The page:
DAMPD: A manually curated antimicrobial peptide databaseSeshadri Sundararajan, Vijayaraghava; Gabere, Musa Nur; Pretorius, Ashley; Adam, Saleem; Christoffels, Alan; Lehvaslaiho, Minna; Archer, John A.C.; Bajic, Vladimir B. (Oxford University Press (OUP), 2011-11-21)The demand for antimicrobial peptides (AMPs) is rising because of the increased occurrence of pathogens that are tolerant or resistant to conventional antibiotics. Since naturally occurring AMPs could serve as templates for the development of new anti-infectious agents to which pathogens are not resistant, a resource that contains relevant information on AMP is of great interest. To that extent, we developed the Dragon Antimicrobial Peptide Database (DAMPD, http://apps.sanbi.ac.za/dampd) that contains 1232 manually curated AMPs. DAMPD is an update and a replacement of the ANTIMIC database. In DAMPD an integrated interface allows in a simple fashion querying based on taxonomy, species, AMP family, citation, keywords and a combination of search terms and fields (Advanced Search). A number of tools such as Blast, ClustalW, HMMER, Hydrocalculator, SignalP, AMP predictor, as well as a number of other resources that provide additional information about the results are also provided and integrated into DAMPD to augment biological analysis of AMPs. The Author(s) 2011. Published by Oxford University Press.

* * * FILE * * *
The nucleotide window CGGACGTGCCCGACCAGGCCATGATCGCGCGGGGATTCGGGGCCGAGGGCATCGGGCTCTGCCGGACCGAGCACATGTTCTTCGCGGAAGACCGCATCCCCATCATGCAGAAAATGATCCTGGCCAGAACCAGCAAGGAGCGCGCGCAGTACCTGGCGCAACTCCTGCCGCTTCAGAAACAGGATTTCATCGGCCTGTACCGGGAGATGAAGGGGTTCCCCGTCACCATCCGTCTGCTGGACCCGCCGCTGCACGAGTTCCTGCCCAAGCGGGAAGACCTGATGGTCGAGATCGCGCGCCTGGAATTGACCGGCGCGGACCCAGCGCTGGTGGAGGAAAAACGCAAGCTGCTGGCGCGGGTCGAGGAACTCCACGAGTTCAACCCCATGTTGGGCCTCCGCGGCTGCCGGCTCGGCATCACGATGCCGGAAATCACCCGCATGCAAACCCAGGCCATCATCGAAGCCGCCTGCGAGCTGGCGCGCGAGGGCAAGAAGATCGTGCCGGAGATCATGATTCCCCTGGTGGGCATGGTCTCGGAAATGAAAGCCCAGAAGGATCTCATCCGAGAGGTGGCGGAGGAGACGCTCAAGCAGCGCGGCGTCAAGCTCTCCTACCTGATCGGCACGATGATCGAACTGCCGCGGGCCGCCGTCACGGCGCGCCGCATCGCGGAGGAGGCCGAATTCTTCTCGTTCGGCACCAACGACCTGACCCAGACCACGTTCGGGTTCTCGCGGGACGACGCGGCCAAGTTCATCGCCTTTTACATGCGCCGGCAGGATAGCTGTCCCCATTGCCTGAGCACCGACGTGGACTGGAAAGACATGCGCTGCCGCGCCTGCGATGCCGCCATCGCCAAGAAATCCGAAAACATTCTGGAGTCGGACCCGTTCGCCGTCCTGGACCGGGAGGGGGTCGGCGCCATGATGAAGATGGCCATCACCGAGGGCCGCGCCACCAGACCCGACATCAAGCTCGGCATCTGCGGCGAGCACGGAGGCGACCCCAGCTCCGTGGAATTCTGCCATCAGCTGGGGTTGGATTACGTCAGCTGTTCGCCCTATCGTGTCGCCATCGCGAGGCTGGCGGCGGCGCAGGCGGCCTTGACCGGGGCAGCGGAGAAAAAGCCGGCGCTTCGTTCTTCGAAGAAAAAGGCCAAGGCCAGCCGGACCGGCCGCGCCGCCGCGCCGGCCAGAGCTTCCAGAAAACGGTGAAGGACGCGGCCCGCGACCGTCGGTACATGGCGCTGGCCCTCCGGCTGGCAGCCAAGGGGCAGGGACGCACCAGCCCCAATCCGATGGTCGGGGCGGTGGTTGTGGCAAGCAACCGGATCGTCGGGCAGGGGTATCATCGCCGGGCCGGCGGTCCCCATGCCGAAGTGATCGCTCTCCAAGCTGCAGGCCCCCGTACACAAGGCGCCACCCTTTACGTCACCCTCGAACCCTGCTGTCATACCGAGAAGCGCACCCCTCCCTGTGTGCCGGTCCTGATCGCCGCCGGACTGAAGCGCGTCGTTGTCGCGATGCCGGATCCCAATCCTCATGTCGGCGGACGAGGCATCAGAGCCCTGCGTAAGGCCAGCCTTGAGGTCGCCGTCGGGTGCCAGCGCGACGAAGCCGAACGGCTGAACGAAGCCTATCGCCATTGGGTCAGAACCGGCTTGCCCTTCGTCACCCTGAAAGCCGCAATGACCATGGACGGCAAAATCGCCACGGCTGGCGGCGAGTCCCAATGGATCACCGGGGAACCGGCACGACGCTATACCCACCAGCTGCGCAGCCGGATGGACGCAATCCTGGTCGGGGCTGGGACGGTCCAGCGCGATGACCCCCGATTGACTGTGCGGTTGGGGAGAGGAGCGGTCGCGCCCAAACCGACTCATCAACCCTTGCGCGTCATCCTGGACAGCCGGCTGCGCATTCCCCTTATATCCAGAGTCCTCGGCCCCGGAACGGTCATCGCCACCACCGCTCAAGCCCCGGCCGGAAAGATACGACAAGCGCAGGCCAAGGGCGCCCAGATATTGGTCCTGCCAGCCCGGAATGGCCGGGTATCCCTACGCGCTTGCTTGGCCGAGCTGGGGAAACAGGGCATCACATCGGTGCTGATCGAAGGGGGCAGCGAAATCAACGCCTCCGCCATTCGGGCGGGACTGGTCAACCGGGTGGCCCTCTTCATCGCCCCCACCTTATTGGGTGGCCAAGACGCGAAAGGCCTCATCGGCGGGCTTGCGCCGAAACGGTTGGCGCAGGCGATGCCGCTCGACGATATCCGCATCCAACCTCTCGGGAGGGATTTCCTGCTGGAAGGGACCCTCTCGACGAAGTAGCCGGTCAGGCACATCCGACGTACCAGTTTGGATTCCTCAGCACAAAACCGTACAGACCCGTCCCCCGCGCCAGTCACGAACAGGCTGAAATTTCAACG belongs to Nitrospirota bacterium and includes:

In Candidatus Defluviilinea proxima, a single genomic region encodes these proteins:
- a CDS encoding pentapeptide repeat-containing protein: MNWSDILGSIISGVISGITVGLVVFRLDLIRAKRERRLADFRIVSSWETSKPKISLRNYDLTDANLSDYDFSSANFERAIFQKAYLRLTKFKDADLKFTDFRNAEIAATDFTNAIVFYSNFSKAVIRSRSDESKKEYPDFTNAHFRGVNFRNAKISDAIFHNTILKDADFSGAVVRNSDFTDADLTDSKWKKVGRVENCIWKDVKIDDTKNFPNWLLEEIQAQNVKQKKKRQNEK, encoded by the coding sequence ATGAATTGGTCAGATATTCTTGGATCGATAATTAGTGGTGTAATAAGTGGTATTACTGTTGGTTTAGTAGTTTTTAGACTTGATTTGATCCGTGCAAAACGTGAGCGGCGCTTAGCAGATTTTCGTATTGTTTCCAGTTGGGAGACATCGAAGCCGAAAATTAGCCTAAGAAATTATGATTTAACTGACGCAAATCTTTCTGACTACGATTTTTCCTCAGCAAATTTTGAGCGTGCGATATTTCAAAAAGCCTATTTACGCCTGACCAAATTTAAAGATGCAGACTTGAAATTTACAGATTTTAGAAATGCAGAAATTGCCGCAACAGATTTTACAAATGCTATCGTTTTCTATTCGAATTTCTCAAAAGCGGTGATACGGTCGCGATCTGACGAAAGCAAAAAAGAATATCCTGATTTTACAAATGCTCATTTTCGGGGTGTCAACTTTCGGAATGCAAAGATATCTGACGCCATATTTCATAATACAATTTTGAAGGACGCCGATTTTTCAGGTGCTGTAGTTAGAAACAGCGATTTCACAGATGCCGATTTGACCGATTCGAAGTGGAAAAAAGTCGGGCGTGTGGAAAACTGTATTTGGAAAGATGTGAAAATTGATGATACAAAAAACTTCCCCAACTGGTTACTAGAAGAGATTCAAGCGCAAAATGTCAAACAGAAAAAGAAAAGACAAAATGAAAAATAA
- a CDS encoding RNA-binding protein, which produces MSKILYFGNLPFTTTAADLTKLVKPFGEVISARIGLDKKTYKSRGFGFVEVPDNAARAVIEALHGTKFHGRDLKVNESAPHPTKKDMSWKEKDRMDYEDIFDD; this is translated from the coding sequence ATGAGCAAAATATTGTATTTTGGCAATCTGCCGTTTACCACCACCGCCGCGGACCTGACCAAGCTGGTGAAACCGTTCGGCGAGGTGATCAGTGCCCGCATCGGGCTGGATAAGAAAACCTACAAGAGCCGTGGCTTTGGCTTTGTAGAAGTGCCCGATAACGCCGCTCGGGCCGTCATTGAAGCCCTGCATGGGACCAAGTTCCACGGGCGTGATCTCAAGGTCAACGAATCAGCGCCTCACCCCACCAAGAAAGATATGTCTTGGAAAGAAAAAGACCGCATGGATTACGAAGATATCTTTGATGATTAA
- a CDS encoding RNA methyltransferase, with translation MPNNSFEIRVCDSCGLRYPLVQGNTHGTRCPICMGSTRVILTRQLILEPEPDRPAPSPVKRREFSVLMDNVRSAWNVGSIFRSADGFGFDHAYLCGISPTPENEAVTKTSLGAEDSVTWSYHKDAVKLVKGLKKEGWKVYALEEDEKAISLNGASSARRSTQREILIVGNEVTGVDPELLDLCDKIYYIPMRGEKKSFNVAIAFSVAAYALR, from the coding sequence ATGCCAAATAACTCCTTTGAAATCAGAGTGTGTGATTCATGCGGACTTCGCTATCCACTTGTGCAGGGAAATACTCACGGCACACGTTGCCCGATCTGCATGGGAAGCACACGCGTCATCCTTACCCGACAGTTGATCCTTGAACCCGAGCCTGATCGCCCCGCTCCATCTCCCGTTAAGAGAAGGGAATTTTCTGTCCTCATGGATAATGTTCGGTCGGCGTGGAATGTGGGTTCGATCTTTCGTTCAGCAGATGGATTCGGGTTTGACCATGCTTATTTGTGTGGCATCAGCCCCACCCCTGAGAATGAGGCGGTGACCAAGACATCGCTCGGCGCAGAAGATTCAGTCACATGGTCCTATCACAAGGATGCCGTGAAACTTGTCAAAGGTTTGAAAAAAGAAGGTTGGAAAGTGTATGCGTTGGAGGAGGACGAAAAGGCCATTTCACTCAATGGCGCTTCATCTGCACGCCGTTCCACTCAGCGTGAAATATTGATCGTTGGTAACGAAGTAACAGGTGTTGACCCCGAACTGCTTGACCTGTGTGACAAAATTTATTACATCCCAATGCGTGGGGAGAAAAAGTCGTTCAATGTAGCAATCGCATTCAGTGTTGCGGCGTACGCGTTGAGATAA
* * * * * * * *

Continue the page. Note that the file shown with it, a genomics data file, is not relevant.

ProDis-ContSHC: Learning protein dissimilarity measures and hierarchical context coherently for protein-protein comparison in protein database retrievalWang, Jim Jing-Yan; Gao, Xin; Wang, Quanquan; Li, Yongping (Springer Nature, 2012-05-08)Background: The need to retrieve or classify protein molecules using structure or sequence-based similarity measures underlies a wide range of biomedical applications. Traditional protein search methods rely on a pairwise dissimilarity/similarity measure for comparing a pair of proteins. This kind of pairwise measures suffer from the limitation of neglecting the distribution of other proteins and thus cannot satisfy the need for high accuracy of the retrieval systems. Recent work in the machine learning community has shown that exploiting the global structure of the database and learning the contextual dissimilarity/similarity measures can improve the retrieval performance significantly. However, most existing contextual dissimilarity/similarity learning algorithms work in an unsupervised manner, which does not utilize the information of the known class labels of proteins in the database.Results: In this paper, we propose a novel protein-protein dissimilarity learning algorithm, ProDis-ContSHC. ProDis-ContSHC regularizes an existing dissimilarity measure dij by considering the contextual information of the proteins. The context of a protein is defined by its neighboring proteins. The basic idea is, for a pair of proteins (i, j), if their context N (i) and N (j) is similar to each other, the two proteins should also have a high similarity. We implement this idea by regularizing dij by a factor learned from the context N (i) and N (j). Moreover, we divide the context to hierarchial sub-context and get the contextual dissimilarity vector for each protein pair. Using the class label information of the proteins, we select the relevant (a pair of proteins that has the same class labels) and irrelevant (with different labels) protein pairs, and train an SVM model to distinguish between their contextual dissimilarity vectors. The SVM model is further used to learn a supervised regularizing factor. Finally, with the new Supervised learned Dissimilarity measure, we update the Protein Hierarchial Context Coherently in an iterative algorithm--ProDis-ContSHC.We test the performance of ProDis-ContSHC on two benchmark sets, i.e., the ASTRAL 1.73 database and the FSSP/DALI database. Experimental results demonstrate that plugging our supervised contextual dissimilarity measures into the retrieval systems significantly outperforms the context-free dissimilarity/similarity measures and other unsupervised contextual dissimilarity measures that do not use the class label information.Conclusions: Using the contextual proteins with their class labels in the database, we can improve the accuracy of the pairwise dissimilarity/similarity measures dramatically for the protein retrieval tasks. In this work, for the first time, we propose the idea of supervised contextual dissimilarity learning, resulting in the ProDis-ContSHC algorithm. Among different contextual dissimilarity learning approaches that can be used to compare a pair of proteins, ProDis-ContSHC provides the highest accuracy. Finally, ProDis-ContSHC compares favorably with other methods reported in the recent literature. 2012 Wang et al.; licensee BioMed Central Ltd.